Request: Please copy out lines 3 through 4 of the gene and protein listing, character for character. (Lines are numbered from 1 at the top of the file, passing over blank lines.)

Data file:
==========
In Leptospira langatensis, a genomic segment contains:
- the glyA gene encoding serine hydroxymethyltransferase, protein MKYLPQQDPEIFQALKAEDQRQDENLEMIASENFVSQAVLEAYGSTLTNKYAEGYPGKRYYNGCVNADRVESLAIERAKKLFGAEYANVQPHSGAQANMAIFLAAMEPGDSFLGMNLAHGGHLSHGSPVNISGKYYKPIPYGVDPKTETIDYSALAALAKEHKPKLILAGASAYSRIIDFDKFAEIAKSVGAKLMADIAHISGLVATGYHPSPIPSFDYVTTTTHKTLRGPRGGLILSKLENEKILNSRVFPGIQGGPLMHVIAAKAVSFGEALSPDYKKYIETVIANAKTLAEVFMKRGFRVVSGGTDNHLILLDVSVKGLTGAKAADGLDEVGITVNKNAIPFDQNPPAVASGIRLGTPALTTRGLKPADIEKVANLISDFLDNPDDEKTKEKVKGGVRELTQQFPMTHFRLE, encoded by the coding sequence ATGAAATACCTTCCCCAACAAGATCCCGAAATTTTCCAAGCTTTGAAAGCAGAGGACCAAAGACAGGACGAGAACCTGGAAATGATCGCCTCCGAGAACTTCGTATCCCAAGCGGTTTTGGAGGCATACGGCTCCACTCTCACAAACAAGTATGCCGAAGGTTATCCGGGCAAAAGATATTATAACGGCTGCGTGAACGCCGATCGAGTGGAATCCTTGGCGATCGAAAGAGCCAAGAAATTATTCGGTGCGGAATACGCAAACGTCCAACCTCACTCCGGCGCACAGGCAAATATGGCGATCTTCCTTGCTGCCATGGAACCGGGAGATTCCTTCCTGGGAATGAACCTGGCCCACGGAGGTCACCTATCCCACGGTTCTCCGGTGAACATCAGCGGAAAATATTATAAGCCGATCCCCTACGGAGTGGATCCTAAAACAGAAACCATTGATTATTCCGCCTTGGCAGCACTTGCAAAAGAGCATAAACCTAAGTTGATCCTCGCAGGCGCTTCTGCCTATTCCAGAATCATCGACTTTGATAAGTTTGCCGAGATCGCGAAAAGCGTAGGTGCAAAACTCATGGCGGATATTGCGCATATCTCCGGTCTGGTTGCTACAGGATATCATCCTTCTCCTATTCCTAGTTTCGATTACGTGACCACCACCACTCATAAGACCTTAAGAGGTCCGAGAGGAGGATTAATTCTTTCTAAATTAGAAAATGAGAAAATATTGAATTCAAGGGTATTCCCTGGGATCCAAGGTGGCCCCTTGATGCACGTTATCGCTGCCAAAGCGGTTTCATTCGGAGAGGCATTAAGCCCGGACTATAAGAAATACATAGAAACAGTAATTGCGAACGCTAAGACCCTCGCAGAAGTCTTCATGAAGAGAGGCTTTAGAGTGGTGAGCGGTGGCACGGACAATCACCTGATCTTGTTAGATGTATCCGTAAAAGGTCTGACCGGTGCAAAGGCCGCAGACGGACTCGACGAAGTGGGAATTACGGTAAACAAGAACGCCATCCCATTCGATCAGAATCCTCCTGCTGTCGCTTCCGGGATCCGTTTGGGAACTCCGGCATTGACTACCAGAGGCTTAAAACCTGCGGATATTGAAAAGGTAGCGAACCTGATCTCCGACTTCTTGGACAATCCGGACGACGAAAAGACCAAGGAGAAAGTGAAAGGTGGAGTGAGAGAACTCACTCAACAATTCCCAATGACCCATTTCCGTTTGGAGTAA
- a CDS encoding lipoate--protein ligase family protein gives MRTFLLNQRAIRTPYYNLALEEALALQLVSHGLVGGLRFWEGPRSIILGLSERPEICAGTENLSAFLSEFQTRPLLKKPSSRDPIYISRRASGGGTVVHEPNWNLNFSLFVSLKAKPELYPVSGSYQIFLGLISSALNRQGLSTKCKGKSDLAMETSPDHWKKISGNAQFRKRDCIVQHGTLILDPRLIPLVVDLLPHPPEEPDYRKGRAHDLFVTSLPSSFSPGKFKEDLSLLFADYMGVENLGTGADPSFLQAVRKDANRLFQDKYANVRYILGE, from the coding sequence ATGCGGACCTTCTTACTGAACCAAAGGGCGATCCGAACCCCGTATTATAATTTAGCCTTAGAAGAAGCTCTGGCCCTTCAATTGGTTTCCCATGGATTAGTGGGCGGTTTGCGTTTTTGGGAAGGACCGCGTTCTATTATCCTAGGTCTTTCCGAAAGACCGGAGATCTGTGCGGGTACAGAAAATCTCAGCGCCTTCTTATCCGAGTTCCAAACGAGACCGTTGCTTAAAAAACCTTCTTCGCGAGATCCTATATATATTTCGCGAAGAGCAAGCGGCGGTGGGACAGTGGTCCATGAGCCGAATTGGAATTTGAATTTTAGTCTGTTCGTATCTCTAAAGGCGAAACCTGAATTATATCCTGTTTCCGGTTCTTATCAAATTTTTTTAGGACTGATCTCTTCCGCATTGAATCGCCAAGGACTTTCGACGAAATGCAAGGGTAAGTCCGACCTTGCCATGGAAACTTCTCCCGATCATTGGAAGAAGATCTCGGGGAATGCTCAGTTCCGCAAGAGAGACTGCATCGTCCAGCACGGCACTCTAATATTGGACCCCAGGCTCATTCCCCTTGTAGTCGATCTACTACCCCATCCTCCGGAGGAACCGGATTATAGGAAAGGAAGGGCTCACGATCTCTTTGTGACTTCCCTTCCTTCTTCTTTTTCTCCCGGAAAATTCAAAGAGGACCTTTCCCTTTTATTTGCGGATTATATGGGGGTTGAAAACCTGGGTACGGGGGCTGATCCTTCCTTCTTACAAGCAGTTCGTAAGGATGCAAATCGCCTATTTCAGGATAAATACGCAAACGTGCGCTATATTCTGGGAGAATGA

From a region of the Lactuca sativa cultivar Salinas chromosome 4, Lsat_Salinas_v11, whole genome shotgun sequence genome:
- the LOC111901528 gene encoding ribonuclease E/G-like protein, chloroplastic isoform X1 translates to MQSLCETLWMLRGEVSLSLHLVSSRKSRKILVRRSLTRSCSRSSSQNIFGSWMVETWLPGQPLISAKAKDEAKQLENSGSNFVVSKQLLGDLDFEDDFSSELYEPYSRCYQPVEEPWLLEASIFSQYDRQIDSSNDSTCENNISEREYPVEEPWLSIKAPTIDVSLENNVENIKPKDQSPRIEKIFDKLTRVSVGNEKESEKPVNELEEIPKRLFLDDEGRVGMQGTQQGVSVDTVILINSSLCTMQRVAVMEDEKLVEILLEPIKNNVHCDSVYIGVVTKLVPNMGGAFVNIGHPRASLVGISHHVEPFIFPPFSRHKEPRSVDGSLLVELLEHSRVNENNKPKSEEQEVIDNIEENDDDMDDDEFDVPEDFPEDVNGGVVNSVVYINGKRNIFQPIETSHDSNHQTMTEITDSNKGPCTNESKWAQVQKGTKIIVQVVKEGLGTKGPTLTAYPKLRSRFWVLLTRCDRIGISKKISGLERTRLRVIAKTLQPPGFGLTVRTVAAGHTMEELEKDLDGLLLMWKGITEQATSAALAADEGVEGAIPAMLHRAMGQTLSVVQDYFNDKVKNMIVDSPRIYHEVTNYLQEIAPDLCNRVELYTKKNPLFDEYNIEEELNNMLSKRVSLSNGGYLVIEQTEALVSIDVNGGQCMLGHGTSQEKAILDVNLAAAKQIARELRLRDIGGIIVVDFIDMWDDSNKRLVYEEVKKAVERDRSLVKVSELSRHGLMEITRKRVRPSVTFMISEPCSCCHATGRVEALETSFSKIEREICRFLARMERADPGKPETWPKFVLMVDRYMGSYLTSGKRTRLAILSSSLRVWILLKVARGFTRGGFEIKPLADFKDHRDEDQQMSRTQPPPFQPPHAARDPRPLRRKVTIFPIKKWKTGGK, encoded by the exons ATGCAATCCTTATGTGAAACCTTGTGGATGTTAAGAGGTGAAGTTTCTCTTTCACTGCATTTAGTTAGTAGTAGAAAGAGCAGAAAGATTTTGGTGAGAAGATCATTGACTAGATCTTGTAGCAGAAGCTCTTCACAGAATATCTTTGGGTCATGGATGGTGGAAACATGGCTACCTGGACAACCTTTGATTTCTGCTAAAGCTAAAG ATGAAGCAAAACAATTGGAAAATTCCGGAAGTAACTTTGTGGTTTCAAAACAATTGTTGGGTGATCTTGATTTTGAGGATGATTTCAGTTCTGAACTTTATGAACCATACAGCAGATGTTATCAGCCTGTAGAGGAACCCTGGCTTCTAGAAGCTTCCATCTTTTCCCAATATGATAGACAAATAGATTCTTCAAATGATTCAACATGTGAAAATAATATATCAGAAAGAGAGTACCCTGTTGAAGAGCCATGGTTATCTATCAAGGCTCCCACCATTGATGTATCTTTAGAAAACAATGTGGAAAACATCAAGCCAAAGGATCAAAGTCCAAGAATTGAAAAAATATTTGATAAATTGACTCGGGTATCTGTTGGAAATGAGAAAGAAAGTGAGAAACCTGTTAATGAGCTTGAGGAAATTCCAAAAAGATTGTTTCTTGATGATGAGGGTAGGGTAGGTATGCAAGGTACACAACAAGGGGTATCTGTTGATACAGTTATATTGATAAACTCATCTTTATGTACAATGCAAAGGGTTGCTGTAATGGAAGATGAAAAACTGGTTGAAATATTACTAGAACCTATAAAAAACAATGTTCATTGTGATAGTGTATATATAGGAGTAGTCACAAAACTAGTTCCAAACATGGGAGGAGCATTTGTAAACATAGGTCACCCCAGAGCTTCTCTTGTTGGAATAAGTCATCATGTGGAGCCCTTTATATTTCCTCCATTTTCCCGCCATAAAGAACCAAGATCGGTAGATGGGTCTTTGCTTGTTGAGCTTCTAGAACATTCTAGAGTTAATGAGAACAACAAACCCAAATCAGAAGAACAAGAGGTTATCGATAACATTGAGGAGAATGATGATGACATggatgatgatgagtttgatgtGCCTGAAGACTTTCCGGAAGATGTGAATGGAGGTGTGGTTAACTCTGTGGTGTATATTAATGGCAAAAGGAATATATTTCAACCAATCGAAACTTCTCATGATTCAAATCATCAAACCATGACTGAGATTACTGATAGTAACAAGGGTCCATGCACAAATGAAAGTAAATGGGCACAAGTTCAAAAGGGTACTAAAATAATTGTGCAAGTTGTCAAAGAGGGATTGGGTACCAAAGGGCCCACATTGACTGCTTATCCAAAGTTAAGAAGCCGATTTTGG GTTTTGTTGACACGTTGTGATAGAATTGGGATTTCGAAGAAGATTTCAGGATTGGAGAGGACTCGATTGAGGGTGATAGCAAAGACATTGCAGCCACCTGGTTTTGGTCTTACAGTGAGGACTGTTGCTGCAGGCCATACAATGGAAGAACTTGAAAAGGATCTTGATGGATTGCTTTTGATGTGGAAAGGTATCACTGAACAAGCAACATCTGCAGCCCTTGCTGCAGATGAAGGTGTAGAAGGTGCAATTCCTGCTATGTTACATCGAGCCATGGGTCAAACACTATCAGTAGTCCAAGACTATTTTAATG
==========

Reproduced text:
- a CDS encoding lipoate--protein ligase family protein gives MRTFLLNQRAIRTPYYNLALEEALALQLVSHGLVGGLRFWEGPRSIILGLSERPEICAGTENLSAFLSEFQTRPLLKKPSSRDPIYISRRASGGGTVVHEPNWNLNFSLFVSLKAKPELYPVSGSYQIFLGLISSALNRQGLSTKCKGKSDLAMETSPDHWKKISGNAQFRKRDCIVQHGTLILDPRLIPLVVDLLPHPPEEPDYRKGRAHDLFVTSLPSSFSPGKFKEDLSLLFADYMGVENLGTGADPSFLQAVRKDANRLFQDKYANVRYILGE, from the coding sequence ATGCGGACCTTCTTACTGAACCAAAGGGCGATCCGAACCCCGTATTATAATTTAGCCTTAGAAGAAGCTCTGGCCCTTCAATTGGTTTCCCATGGATTAGTGGGCGGTTTGCGTTTTTGGGAAGGACCGCGTTCTATTATCCTAGGTCTTTCCGAAAGACCGGAGATCTGTGCGGGTACAGAAAATCTCAGCGCCTTCTTATCCGAGTTCCAAACGAGACCGTTGCTTAAAAAACCTTCTTCGCGAGATCCTATATATATTTCGCGAAGAGCAAGCGGCGGTGGGACAGTGGTCCATGAGCCGAATTGGAATTTGAATTTTAGTCTGTTCGTATCTCTAAAGGCGAAACCTGAATTATATCCTGTTTCCGGTTCTTATCAAATTTTTTTAGGACTGATCTCTTCCGCATTGAATCGCCAAGGACTTTCGACGAAATGCAAGGGTAAGTCCGACCTTGCCATGGAAACTTCTCCCGATCATTGGAAGAAGATCTCGGGGAATGCTCAGTTCCGCAAGAGAGACTGCATCGTCCAGCACGGCACTCTAATATTGGACCCCAGGCTCATTCCCCTTGTAGTCGATCTACTACCCCATCCTCCGGAGGAACCGGATTATAGGAAAGGAAGGGCTCACGATCTCTTTGTGACTTCCCTTCCTTCTTCTTTTTCTCCCGGAAAATTCAAAGAGGACCTTTCCCTTTTATTTGCGGATTATATGGGGGTTGAAAACCTGGGTACGGGGGCTGATCCTTCCTTCTTACAAGCAGTTCGTAAGGATGCAAATCGCCTATTTCAGGATAAATACGCAAACGTGCGCTATATTCTGGGAGAATGA

From a region of the Lactuca sativa cultivar Salinas chromosome 4, Lsat_Salinas_v11, whole genome shotgun sequence genome: